Because I am sure you are all planning to glue yourselves to the CBC tomorrow, I thought it might be helpful to update you on what has gone down since my last report.  First, the coalition quickly fell apart after Parliament ended.   The Liberals removed their terribly inept leader, Stephane Dion, and replaced him with Michael Ignatieff, or Iggy as we like to call him.  Although Iggy has taken some flack for being an academic and spending most of his adult life outside of Canada (at Oxford and Harvard), recent polls suggest that he is more popular now than Harper.  Meanwhile, the conservatives have prepared a new budget that includes the first Canadian deficit in 10 years.  

The Parliament will vote on the budget this Tuesday.  Both the Bloq and the NDP have vowed to vote it down.  The Liberals, however are being very coy: they have not stated that they will join the other opposition parties in bringing down the government, but they have certainly not removed the possibility of either another election or a coalition takeover from the table.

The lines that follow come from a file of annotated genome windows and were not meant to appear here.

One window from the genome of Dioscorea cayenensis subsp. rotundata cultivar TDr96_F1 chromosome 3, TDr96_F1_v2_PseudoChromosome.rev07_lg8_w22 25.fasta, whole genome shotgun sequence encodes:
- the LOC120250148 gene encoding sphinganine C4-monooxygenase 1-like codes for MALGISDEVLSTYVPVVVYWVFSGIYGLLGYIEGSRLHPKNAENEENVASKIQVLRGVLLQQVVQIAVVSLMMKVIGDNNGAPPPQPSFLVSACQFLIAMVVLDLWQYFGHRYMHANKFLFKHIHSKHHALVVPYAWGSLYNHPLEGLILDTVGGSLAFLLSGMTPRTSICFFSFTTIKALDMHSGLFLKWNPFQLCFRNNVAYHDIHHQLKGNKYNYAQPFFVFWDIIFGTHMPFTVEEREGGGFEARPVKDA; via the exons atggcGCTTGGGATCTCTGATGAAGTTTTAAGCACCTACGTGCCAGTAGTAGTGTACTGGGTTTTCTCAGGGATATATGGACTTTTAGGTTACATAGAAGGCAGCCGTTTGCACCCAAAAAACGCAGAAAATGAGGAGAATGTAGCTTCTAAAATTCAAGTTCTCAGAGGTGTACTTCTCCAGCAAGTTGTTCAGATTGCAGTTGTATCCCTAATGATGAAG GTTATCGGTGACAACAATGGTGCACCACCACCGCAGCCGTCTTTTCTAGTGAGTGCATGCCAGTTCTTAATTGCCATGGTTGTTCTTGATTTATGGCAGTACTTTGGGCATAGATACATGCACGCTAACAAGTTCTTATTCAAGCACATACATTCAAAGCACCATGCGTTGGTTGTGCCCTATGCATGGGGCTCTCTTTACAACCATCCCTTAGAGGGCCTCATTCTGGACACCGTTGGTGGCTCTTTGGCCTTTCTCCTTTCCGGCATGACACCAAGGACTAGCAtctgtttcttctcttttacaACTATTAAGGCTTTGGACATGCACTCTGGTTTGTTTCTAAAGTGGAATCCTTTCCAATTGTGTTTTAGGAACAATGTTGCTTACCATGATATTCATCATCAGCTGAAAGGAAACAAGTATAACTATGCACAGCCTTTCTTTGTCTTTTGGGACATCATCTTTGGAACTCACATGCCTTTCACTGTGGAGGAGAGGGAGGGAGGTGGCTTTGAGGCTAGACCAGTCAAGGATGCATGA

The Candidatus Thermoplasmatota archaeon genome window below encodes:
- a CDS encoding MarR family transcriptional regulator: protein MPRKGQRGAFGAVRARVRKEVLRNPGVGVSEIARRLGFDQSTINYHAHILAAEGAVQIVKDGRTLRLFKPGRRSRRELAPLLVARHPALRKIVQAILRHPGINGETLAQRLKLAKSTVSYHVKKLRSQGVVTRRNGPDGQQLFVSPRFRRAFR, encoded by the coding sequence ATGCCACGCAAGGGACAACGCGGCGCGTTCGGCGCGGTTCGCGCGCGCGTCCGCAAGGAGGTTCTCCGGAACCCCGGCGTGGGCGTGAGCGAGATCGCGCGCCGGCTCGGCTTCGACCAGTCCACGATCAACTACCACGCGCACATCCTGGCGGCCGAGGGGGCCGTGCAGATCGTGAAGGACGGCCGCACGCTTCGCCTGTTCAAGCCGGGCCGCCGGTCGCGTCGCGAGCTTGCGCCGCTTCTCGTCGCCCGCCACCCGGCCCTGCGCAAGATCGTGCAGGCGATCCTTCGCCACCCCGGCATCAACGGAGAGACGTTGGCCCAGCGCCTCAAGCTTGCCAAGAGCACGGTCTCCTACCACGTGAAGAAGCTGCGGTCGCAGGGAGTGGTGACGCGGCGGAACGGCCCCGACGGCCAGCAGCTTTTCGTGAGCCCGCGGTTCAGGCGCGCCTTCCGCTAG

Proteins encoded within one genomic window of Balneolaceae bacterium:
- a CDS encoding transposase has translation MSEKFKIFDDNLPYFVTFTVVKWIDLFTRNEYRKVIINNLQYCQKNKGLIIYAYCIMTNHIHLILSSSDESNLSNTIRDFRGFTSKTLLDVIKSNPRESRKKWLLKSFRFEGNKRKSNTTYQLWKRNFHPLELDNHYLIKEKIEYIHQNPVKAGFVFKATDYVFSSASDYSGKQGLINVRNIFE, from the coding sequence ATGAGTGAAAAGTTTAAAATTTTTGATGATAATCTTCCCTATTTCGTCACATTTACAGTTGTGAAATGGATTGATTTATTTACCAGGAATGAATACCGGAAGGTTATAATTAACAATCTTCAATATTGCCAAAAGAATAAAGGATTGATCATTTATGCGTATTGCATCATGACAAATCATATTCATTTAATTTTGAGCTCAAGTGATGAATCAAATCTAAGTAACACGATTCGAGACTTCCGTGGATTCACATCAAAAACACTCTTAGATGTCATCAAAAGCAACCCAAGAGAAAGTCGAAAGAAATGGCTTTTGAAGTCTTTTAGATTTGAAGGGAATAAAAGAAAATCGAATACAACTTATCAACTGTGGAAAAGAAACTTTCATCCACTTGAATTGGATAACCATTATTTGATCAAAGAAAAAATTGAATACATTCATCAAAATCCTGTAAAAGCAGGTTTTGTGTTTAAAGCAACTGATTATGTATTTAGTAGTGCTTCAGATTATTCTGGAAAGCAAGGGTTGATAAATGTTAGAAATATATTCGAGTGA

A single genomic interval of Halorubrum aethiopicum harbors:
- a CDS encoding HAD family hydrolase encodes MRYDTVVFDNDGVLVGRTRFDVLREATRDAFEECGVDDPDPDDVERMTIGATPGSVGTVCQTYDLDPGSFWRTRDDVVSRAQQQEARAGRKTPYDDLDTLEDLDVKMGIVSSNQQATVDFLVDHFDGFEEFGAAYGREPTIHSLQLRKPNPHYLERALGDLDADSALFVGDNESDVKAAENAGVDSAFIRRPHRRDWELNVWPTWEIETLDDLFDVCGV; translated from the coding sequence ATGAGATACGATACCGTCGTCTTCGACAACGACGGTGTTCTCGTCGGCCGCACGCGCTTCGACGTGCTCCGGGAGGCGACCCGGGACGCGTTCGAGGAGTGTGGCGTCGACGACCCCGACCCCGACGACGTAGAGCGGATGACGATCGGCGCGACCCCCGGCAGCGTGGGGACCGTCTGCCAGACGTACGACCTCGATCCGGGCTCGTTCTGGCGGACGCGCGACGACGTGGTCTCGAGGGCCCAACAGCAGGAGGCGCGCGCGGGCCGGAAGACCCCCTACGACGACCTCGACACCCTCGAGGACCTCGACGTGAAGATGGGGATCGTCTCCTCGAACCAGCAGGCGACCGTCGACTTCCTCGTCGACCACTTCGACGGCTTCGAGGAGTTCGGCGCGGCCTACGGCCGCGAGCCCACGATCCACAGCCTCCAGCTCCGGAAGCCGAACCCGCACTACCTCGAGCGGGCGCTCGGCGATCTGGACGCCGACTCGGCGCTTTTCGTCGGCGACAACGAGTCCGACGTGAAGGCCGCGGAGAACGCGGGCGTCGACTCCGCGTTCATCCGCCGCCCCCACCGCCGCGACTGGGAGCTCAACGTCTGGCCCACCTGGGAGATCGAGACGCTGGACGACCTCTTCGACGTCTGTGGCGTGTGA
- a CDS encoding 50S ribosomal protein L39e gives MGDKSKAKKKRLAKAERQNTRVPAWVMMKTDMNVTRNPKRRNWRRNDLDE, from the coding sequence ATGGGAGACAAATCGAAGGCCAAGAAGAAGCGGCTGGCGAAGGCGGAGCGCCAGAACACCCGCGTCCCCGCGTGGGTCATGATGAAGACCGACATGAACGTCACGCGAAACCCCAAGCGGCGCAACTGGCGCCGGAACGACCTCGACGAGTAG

So what will become of the embattled Canadian Government?  Stay tuned this week for another exciting episode!

Provinces in Peril

picture-1For all of you who found my Canadian Politics posts a little dry for your liking, you will probably find these clips from Mr. Stewart a little more interesting.  Frankly, I’m surprised he dedicated so much of his show to Canada.

Although I am a little disappointed in his reliance on tired Canadian jokes, such as ones targeting Canadian Bacon and Monopoly Money, I am glad the show included a  mention of Corgis (one of which will be joining our family when we move to Califas).

If you’re in the US, use these links:

  1. Provinces in Peril: Indecision Oh-Eh? (12/08/08)
  2. Provinces in Peril: Part II (12/08/08)

If you’re in Canada, use these links*:

  1. Provinces in Peril: Indecision Oh-Eh? (08/12/08)
  2. Provinces in Peril: Part II (08/12/08)